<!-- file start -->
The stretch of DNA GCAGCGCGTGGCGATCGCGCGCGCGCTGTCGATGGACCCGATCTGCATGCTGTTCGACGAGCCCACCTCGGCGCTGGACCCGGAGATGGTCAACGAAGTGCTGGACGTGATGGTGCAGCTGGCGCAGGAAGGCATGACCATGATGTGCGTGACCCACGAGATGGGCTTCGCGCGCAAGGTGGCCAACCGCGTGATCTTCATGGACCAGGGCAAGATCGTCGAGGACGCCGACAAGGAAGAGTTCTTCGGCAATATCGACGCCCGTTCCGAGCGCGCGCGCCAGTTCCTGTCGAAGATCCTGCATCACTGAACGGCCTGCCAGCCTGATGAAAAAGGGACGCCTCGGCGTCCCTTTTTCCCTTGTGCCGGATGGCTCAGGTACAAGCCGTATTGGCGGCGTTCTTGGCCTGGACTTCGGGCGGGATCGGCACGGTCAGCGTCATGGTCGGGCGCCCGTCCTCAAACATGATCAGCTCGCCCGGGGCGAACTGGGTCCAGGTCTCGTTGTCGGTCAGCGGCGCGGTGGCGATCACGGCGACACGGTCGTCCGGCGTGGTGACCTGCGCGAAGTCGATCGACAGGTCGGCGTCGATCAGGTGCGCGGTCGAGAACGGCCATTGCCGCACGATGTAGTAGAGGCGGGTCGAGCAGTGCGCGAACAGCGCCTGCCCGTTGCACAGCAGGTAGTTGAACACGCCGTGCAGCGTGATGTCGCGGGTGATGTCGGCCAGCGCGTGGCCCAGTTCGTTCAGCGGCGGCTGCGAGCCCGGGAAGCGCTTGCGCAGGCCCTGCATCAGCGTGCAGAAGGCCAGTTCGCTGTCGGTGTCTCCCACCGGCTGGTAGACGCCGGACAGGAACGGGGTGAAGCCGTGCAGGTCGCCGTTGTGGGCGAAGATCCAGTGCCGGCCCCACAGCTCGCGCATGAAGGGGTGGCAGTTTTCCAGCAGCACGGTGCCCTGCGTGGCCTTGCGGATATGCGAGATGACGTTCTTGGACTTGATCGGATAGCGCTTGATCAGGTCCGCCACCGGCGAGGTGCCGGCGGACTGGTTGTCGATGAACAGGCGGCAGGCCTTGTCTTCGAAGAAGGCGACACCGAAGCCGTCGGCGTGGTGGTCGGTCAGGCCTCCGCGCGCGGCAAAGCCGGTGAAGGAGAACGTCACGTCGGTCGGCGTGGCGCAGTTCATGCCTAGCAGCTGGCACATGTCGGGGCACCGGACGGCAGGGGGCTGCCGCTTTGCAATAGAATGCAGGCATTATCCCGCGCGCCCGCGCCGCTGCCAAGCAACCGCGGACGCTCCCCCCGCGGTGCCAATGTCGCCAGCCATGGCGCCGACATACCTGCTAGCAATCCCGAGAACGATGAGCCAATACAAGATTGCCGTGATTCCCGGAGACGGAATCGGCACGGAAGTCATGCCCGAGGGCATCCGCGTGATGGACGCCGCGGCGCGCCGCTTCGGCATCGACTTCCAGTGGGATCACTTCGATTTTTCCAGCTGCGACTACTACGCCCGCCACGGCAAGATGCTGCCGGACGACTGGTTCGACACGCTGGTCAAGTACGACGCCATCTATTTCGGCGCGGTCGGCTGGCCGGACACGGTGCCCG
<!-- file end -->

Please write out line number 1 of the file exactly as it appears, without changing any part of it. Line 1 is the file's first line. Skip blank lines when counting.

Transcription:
The stretch of DNA GCAGCGCGTGGCGATCGCGCGCGCGCTGTCGATGGACCCGATCTGCATGCTGTTCGACGAGCCCACCTCGGCGCTGGACCCGGAGATGGTCAACGAAGTGCTGGACGTGATGGTGCAGCTGGCGCAGGAAGGCATGACCATGATGTGCGTGACCCACGAGATGGGCTTCGCGCGCAAGGTGGCCAACCGCGTGATCTTCATGGACCAGGGCAAGATCGTCGAGGACGCCGACAAGGAAGAGTTCTTCGGCAATATCGACGCCCGTTCCGAGCGCGCGCGCCAGTTCCTGTCGAAGATCCTGCATCACTGAACGGCCTGCCAGCCTGATGAAAAAGGGACGCCTCGGCGTCCCTTTTTCCCTTGTGCCGGATGGCTCAGGTACAAGCCGTATTGGCGGCGTTCTTGGCCTGGACTTCGGGCGGGATCGGCACGGTCAGCGTCATGGTCGGGCGCCCGTCCTCAAACATGATCAGCTCGCCCGGGGCGAACTGGGTCCAGGTCTCGTTGTCGGTCAGCGGCGCGGTGGCGATCACGGCGACACGGTCGTCCGGCGTGGTGACCTGCGCGAAGTCGATCGACAGGTCGGCGTCGATCAGGTGCGCGGTCGAGAACGGCCATTGCCGCACGATGTAGTAGAGGCGGGTCGAGCAGTGCGCGAACAGCGCCTGCCCGTTGCACAGCAGGTAGTTGAACACGCCGTGCAGCGTGATGTCGCGGGTGATGTCGGCCAGCGCGTGGCCCAGTTCGTTCAGCGGCGGCTGCGAGCCCGGGAAGCGCTTGCGCAGGCCCTGCATCAGCGTGCAGAAGGCCAGTTCGCTGTCGGTGTCTCCCACCGGCTGGTAGACGCCGGACAGGAACGGGGTGAAGCCGTGCAGGTCGCCGTTGTGGGCGAAGATCCAGTGCCGGCCCCACAGCTCGCGCATGAAGGGGTGGCAGTTTTCCAGCAGCACGGTGCCCTGCGTGGCCTTGCGGATATGCGAGATGACGTTCTTGGACTTGATCGGATAGCGCTTGATCAGGTCCGCCACCGGCGAGGTGCCGGCGGACTGGTTGTCGATGAACAGGCGGCAGGCCTTGTCTTCGAAGAAGGCGACACCGAAGCCGTCGGCGTGGTGGTCGGTCAGGCCTCCGCGCGCGGCAAAGCCGGTGAAGGAGAACGTCACGTCGGTCGGCGTGGCGCAGTTCATGCCTAGCAGCTGGCACATGTCGGGGCACCGGACGGCAGGGGGCTGCCGCTTTGCAATAGAATGCAGGCATTATCCCGCGCGCCCGCGCCGCTGCCAAGCAACCGCGGACGCTCCCCCCGCGGTGCCAATGTCGCCAGCCATGGCGCCGACATACCTGCTAGCAATCCCGAGAACGATGAGCCAATACAAGATTGCCGTGATTCCCGGAGACGGAATCGGCACGGAAGTCATGCCCGAGGGCATCCGCGTGATGGACGCCGCGGCGCGCCGCTTCGGCATCGACTTCCAGTGGGATCACTTCGATTTTTCCAGCTGCGACTACTACGCCCGCCACGGCAAGATGCTGCCGGACGACTGGTTCGACACGCTGGTCAAGTACGACGCCATCTATTTCGGCGCGGTCGGCTGGCCGGACACGGTGCCCG